A majority of UK companies see a successful rebrand as a key way of weathering the recession, according to new research.
Implementation, Rebranding and Design, a report commissioned by branding consultancy the Principle Group, surveyed 250 marketing directors of blue chip companies and UK business owners, and found that the majority recognise the importance of rebranding in a downturn and acknowledge the role of design in assisting business recovery.
Levels of confidence varied across the survey, but itfound that 65 per cent of business leaders and managers believe rebranding will help large corporate institutions get back on track, and 85 per cent say design will play an important role in generating a recovery for some, or all, brands. A successful rebranding was seen by 64 per cent of UK business leaders as a route to gaining ‘a competitive edge in a downturn’. Similarly, 63 per cent agreed that a new identity signified ‘a bold embracing of change’.
Commenting on the research, Ron Cregan, business strategy director at consultancy Navyblue, says, ‘Any brand with the appetite to develop its brand identity in a recession demonstrates a willingness to challenge the market and a commitment to its businesses, services and products.’
But he adds that many companies will ‘restrain their brand and marketing spend’, for fear of being seen to be ‘spending while people are losing their jobs’.
There is a case, made by 76 per cent of business leaders, that designers themselves should be more effective in communicating the strength of design. Of these, 8 per cent reasoned that ‘designers could understand marketplace and client requirements better’.
Cregan adds that, in a recession, ‘validation is a necessity’, and consultancies can promote the benefits of design using case studies, client testimonials, independent analysis and industry reports.
James Quayle, head of strategy at Lambie-Nairn, says that, for companies, ‘doing nothing suggests apathy and self-interest’, adding that ‘a change of look and feel should be the signal of deeper and more fundamental change’.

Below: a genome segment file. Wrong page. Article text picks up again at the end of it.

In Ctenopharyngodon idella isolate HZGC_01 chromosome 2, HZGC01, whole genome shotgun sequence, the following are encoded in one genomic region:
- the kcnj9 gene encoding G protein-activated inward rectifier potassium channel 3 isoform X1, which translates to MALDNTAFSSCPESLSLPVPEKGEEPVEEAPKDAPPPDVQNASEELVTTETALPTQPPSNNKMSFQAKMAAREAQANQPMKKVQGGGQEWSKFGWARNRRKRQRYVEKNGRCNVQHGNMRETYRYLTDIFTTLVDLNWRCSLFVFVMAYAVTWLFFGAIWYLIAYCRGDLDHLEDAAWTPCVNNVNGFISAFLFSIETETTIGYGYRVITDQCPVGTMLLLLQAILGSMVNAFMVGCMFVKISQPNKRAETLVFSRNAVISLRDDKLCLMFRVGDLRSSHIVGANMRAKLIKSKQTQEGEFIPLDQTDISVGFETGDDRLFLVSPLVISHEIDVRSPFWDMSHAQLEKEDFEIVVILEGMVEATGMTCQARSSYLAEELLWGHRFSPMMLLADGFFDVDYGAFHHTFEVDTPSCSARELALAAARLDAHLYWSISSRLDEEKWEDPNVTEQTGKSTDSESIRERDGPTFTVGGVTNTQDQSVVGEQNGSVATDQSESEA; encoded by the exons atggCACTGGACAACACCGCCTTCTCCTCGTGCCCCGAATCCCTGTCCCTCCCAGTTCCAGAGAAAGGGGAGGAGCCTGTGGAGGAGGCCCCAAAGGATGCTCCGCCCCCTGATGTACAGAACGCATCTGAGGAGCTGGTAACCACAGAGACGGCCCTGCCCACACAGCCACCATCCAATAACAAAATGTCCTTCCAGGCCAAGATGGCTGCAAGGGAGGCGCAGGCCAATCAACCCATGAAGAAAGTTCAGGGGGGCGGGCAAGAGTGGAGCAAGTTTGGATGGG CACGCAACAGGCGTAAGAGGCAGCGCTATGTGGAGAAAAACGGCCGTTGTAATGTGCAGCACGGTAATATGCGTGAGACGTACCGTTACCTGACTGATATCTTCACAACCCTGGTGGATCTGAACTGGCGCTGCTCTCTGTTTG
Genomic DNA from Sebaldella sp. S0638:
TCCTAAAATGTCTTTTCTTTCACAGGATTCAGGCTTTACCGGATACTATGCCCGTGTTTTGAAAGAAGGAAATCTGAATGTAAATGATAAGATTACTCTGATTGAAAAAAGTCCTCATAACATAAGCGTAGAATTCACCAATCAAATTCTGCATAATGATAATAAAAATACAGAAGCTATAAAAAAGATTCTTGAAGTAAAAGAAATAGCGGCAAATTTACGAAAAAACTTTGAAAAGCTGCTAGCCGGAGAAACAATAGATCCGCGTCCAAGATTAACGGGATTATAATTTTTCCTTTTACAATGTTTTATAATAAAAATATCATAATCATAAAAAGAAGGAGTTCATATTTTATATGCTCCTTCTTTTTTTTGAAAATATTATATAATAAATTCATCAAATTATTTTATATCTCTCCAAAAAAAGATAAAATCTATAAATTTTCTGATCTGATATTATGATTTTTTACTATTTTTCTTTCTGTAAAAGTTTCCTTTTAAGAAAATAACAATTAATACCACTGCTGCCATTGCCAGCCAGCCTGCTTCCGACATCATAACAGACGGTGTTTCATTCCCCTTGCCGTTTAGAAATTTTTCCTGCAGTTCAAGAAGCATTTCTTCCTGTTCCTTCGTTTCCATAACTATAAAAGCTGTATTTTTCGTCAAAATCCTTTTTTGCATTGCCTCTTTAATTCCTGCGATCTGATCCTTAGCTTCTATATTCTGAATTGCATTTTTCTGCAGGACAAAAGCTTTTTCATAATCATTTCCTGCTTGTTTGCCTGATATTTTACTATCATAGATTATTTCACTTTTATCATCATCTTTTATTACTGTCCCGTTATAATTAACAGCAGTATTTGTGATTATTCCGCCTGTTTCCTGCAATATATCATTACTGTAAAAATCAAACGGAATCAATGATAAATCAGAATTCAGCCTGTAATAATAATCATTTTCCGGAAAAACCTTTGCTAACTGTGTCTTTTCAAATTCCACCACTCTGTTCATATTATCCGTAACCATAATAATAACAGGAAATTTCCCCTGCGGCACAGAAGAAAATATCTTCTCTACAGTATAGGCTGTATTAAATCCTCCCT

Joel Biswas, senior strategy consultant at FutureBrand, says repositioning while retaining core values, rather than rebranding, is the answer for businesses.
He cites the examples of Tesco retaining its ‘Every Little Helps’ approach and the willingness of ‘middle-class shoppers’ to use budget supermarket Aldi, which has retained its ‘value’ strategy.
‘Consumers want brands they can trust,’ Biswas says. ‘Rebranding can be self-defeating. It should be more about leveraging what people like about the brand.’
Citroën has chosen to take definitive action – last week it launched a new identity, designed by Landor Associates Paris and Citroën’s in-house team, ahead of a complete repositioning that will see six new car models launched in the next three years.
Citroën communications director Mark Raven says, ‘At a time when the bulk of the automotive industry is suffering a loss in confidence, we’re using the opportunity of a difficult climate to change the relationship with customers and show them that the company is reinventing itself.’
Implementation, Rebranding and Design:
• 85% of UK business leaders and managers believe that design will play an important role in generating a recovery for some, or all, brands
• 56% of marketing directors of blue chip companies believe that a downturn could be the best time strategically to rebrand
• 63% of business leaders agree that the act of launching a new brand identity in uncertain times signals a bold embracing of change
• 65% of business leaders believe that rebranding would help large corporate institutions get back on track
Source/ The Survey Shop, commissioned by Principle Group